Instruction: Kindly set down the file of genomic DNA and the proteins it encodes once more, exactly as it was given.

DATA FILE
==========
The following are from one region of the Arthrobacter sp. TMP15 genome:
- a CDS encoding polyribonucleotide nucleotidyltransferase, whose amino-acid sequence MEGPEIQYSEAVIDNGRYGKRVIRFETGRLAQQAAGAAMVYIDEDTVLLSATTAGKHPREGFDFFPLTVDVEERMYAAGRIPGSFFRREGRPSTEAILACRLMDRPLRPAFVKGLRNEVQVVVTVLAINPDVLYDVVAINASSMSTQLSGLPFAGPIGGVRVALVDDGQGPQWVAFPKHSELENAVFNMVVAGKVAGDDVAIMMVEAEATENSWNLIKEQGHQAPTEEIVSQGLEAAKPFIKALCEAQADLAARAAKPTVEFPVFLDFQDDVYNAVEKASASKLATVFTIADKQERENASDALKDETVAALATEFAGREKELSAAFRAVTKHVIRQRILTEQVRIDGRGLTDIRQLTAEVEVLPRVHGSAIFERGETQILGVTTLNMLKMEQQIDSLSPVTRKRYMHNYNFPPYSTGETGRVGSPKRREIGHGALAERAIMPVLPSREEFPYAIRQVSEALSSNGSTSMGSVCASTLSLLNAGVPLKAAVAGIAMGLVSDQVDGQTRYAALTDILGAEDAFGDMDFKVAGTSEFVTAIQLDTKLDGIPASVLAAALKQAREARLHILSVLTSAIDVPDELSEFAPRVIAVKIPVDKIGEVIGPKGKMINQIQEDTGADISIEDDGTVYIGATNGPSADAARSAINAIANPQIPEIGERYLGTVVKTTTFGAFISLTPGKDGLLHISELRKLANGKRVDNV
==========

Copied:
The following are from one region of the Arthrobacter sp. TMP15 genome:
- a CDS encoding polyribonucleotide nucleotidyltransferase, whose amino-acid sequence MEGPEIQYSEAVIDNGRYGKRVIRFETGRLAQQAAGAAMVYIDEDTVLLSATTAGKHPREGFDFFPLTVDVEERMYAAGRIPGSFFRREGRPSTEAILACRLMDRPLRPAFVKGLRNEVQVVVTVLAINPDVLYDVVAINASSMSTQLSGLPFAGPIGGVRVALVDDGQGPQWVAFPKHSELENAVFNMVVAGKVAGDDVAIMMVEAEATENSWNLIKEQGHQAPTEEIVSQGLEAAKPFIKALCEAQADLAARAAKPTVEFPVFLDFQDDVYNAVEKASASKLATVFTIADKQERENASDALKDETVAALATEFAGREKELSAAFRAVTKHVIRQRILTEQVRIDGRGLTDIRQLTAEVEVLPRVHGSAIFERGETQILGVTTLNMLKMEQQIDSLSPVTRKRYMHNYNFPPYSTGETGRVGSPKRREIGHGALAERAIMPVLPSREEFPYAIRQVSEALSSNGSTSMGSVCASTLSLLNAGVPLKAAVAGIAMGLVSDQVDGQTRYAALTDILGAEDAFGDMDFKVAGTSEFVTAIQLDTKLDGIPASVLAAALKQAREARLHILSVLTSAIDVPDELSEFAPRVIAVKIPVDKIGEVIGPKGKMINQIQEDTGADISIEDDGTVYIGATNGPSADAARSAINAIANPQIPEIGERYLGTVVKTTTFGAFISLTPGKDGLLHISELRKLANGKRVDNV